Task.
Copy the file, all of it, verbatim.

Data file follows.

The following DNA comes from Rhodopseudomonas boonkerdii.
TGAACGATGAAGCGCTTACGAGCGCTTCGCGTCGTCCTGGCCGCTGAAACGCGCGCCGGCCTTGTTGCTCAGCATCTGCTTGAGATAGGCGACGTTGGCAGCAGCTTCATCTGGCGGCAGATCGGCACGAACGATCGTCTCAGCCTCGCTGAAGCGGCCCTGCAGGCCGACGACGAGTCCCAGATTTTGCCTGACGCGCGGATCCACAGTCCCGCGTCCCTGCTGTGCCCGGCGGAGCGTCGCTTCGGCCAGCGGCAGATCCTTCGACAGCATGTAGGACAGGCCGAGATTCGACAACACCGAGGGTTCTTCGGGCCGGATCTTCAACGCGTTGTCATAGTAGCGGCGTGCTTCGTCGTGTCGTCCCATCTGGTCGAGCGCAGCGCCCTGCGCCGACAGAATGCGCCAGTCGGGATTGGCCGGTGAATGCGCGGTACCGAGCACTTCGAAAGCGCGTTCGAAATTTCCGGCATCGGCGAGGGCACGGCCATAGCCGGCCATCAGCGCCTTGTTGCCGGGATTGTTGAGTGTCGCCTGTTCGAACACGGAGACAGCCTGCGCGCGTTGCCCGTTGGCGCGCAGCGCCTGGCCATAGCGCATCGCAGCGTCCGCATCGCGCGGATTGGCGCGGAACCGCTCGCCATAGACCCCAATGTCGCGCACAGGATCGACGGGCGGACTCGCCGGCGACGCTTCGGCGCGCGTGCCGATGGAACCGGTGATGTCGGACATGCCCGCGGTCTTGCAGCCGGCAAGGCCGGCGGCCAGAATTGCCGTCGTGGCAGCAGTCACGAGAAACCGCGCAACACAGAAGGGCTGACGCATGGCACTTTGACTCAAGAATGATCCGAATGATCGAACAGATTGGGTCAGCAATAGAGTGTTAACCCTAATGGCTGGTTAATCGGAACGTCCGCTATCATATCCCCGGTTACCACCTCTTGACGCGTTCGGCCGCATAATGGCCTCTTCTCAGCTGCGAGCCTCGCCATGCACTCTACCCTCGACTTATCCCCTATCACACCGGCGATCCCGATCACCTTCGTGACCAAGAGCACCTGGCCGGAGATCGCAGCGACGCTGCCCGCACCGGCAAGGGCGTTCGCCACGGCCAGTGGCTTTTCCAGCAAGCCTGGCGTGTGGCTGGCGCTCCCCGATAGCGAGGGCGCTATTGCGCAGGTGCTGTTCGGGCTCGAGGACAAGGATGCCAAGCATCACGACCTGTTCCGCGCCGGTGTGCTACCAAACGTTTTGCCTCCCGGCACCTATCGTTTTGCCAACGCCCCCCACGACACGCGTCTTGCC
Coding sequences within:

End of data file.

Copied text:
The following DNA comes from Rhodopseudomonas boonkerdii.
TGAACGATGAAGCGCTTACGAGCGCTTCGCGTCGTCCTGGCCGCTGAAACGCGCGCCGGCCTTGTTGCTCAGCATCTGCTTGAGATAGGCGACGTTGGCAGCAGCTTCATCTGGCGGCAGATCGGCACGAACGATCGTCTCAGCCTCGCTGAAGCGGCCCTGCAGGCCGACGACGAGTCCCAGATTTTGCCTGACGCGCGGATCCACAGTCCCGCGTCCCTGCTGTGCCCGGCGGAGCGTCGCTTCGGCCAGCGGCAGATCCTTCGACAGCATGTAGGACAGGCCGAGATTCGACAACACCGAGGGTTCTTCGGGCCGGATCTTCAACGCGTTGTCATAGTAGCGGCGTGCTTCGTCGTGTCGTCCCATCTGGTCGAGCGCAGCGCCCTGCGCCGACAGAATGCGCCAGTCGGGATTGGCCGGTGAATGCGCGGTACCGAGCACTTCGAAAGCGCGTTCGAAATTTCCGGCATCGGCGAGGGCACGGCCATAGCCGGCCATCAGCGCCTTGTTGCCGGGATTGTTGAGTGTCGCCTGTTCGAACACGGAGACAGCCTGCGCGCGTTGCCCGTTGGCGCGCAGCGCCTGGCCATAGCGCATCGCAGCGTCCGCATCGCGCGGATTGGCGCGGAACCGCTCGCCATAGACCCCAATGTCGCGCACAGGATCGACGGGCGGACTCGCCGGCGACGCTTCGGCGCGCGTGCCGATGGAACCGGTGATGTCGGACATGCCCGCGGTCTTGCAGCCGGCAAGGCCGGCGGCCAGAATTGCCGTCGTGGCAGCAGTCACGAGAAACCGCGCAACACAGAAGGGCTGACGCATGGCACTTTGACTCAAGAATGATCCGAATGATCGAACAGATTGGGTCAGCAATAGAGTGTTAACCCTAATGGCTGGTTAATCGGAACGTCCGCTATCATATCCCCGGTTACCACCTCTTGACGCGTTCGGCCGCATAATGGCCTCTTCTCAGCTGCGAGCCTCGCCATGCACTCTACCCTCGACTTATCCCCTATCACACCGGCGATCCCGATCACCTTCGTGACCAAGAGCACCTGGCCGGAGATCGCAGCGACGCTGCCCGCACCGGCAAGGGCGTTCGCCACGGCCAGTGGCTTTTCCAGCAAGCCTGGCGTGTGGCTGGCGCTCCCCGATAGCGAGGGCGCTATTGCGCAGGTGCTGTTCGGGCTCGAGGACAAGGATGCCAAGCATCACGACCTGTTCCGCGCCGGTGTGCTACCAAACGTTTTGCCTCCCGGCACCTATCGTTTTGCCAACGCCCCCCACGACACGCGTCTTGCC
Coding sequences within: